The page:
30 Days Wild--day 26--no phone day

 

Sunday, June 26.   For Day 26 of  30 Days Wild,  it's an experiment in  living without devices. Be here now, not looking at a screen.

Today, that's my reality.  The internet and landline phone have been sporadic since Thursday. There is only static on the line today, and no way to call for repairs until Monday.  It's not that different for people experiencing  a power outage. They don't have a choice, either.

How odd it is to realize the first iPhone was introduced  on June 29, 2007!  Since then, smartphones have become ubiquitous--and for many people they are the primary way to access the internet.  Yes, it is possible to live without one. I don't have one.  But it is a precarious life, an eccentric life, as retro in a way as a manual typewriter.  Most people can't imagine living without a smartphone, now.  They are necessities, not luxuries.

And they can be addictive. Studies have also found that the light from screens interferes with sleep patterns--affecting the production of melatonin. We know the dangers of distracted driving, and how many stories of people texting and not paying attention.  I think the point of no-devices was to emphasize  real-life experience, to get in touch with the real world, the natural world, to connect with other people. When you have a choice, a day without devices can be an adventure.

For me, it  was an enlightening experience.

Long story short, I was clearing away weeds and dead roses when I stepped on a nail.  It was an exposed rusty nail in a board that the landlord of the house next door had carelessly left in the weeds during one of his repair projects.  Fortunately, the neighbors were home, and they offered  to drive me to the walk-in clinic  on the north side of town. (Yes, they found the address on their smartphone.) They were so kind!  They even gave me money for cab fare to get back home.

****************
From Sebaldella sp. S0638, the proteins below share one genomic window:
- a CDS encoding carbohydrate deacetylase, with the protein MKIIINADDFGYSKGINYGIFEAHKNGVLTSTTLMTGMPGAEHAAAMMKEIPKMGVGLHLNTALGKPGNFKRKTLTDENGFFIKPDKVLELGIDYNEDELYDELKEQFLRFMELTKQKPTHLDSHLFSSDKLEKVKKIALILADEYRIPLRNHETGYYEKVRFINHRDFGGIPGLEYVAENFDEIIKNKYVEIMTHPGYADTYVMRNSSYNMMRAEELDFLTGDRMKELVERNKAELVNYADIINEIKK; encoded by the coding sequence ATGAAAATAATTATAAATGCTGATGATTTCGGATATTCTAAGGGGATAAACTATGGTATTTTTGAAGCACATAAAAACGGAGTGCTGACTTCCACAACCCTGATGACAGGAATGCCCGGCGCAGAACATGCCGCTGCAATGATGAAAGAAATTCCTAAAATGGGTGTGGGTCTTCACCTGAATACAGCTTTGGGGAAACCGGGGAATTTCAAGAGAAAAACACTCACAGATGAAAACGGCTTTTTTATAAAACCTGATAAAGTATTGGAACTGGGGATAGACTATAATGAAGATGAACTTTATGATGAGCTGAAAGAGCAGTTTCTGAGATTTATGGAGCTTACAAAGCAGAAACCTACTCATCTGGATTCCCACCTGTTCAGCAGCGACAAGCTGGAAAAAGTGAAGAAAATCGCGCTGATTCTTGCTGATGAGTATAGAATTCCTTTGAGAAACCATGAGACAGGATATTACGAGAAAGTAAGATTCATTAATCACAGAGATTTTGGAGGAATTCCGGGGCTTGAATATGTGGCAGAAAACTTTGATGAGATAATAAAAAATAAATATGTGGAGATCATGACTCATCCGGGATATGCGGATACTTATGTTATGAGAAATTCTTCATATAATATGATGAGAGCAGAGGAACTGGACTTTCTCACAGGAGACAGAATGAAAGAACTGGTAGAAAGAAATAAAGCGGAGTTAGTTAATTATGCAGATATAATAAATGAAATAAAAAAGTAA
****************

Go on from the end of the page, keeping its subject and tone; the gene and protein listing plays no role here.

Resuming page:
It was just after noon on Sunday, and the clinic was empty.  The doctor could see me right away.   I had imagined a waiting room full of people with gardening accidents, and sprained ankles from baseball games. But it was early, they said.   I was very lucky with the injury--it was a gash, not a puncture wound.  The doctor gave me  two stitches and a tetanus shot.  Then, he drove me home!

I am overwhelmed by these acts of  kindness and compassion.  I feel such gratitude.  In the midst of  world events, daily violence,  and blinded by technology, we forget that  we are human beings.  We are here to help each other, to be kind to one another, in this uncertain world.  And we are not alone, even without a phone.

 

You can read more about 30 Days Wild here.

 

 

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  • Very well put. I'm glad it was only a gash, and extra glad that you were so well taken care of. (I'm not that Serious about prepositions.)

  • In reply to Margaret H. Laing:

    Thank you for reading. Yes, it could have been much worse. So grateful for kindness and compassion.

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